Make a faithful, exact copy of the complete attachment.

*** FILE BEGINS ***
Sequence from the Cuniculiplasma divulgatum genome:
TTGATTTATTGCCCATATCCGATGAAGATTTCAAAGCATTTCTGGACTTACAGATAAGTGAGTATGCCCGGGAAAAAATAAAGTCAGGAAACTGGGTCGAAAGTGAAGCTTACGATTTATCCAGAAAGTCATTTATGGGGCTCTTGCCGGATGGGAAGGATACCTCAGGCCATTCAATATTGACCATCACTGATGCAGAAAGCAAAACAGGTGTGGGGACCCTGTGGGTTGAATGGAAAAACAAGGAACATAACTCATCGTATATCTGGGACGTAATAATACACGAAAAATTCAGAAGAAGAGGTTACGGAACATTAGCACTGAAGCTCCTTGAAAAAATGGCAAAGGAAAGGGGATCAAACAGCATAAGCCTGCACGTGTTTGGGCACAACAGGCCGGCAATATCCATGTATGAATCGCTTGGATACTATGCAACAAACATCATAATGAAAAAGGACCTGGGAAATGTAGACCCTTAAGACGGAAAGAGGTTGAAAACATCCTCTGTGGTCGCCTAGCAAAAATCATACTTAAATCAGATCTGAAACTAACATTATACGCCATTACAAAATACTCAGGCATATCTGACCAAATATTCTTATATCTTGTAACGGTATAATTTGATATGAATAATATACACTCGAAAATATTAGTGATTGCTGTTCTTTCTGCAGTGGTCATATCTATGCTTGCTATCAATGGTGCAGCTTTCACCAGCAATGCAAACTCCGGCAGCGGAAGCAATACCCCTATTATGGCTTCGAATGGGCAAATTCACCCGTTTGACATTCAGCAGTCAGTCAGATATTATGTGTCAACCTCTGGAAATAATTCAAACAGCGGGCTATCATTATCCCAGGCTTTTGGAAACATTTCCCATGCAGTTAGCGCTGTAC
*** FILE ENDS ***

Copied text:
Sequence from the Cuniculiplasma divulgatum genome:
TTGATTTATTGCCCATATCCGATGAAGATTTCAAAGCATTTCTGGACTTACAGATAAGTGAGTATGCCCGGGAAAAAATAAAGTCAGGAAACTGGGTCGAAAGTGAAGCTTACGATTTATCCAGAAAGTCATTTATGGGGCTCTTGCCGGATGGGAAGGATACCTCAGGCCATTCAATATTGACCATCACTGATGCAGAAAGCAAAACAGGTGTGGGGACCCTGTGGGTTGAATGGAAAAACAAGGAACATAACTCATCGTATATCTGGGACGTAATAATACACGAAAAATTCAGAAGAAGAGGTTACGGAACATTAGCACTGAAGCTCCTTGAAAAAATGGCAAAGGAAAGGGGATCAAACAGCATAAGCCTGCACGTGTTTGGGCACAACAGGCCGGCAATATCCATGTATGAATCGCTTGGATACTATGCAACAAACATCATAATGAAAAAGGACCTGGGAAATGTAGACCCTTAAGACGGAAAGAGGTTGAAAACATCCTCTGTGGTCGCCTAGCAAAAATCATACTTAAATCAGATCTGAAACTAACATTATACGCCATTACAAAATACTCAGGCATATCTGACCAAATATTCTTATATCTTGTAACGGTATAATTTGATATGAATAATATACACTCGAAAATATTAGTGATTGCTGTTCTTTCTGCAGTGGTCATATCTATGCTTGCTATCAATGGTGCAGCTTTCACCAGCAATGCAAACTCCGGCAGCGGAAGCAATACCCCTATTATGGCTTCGAATGGGCAAATTCACCCGTTTGACATTCAGCAGTCAGTCAGATATTATGTGTCAACCTCTGGAAATAATTCAAACAGCGGGCTATCATTATCCCAGGCTTTTGGAAACATTTCCCATGCAGTTAGCGCTGTAC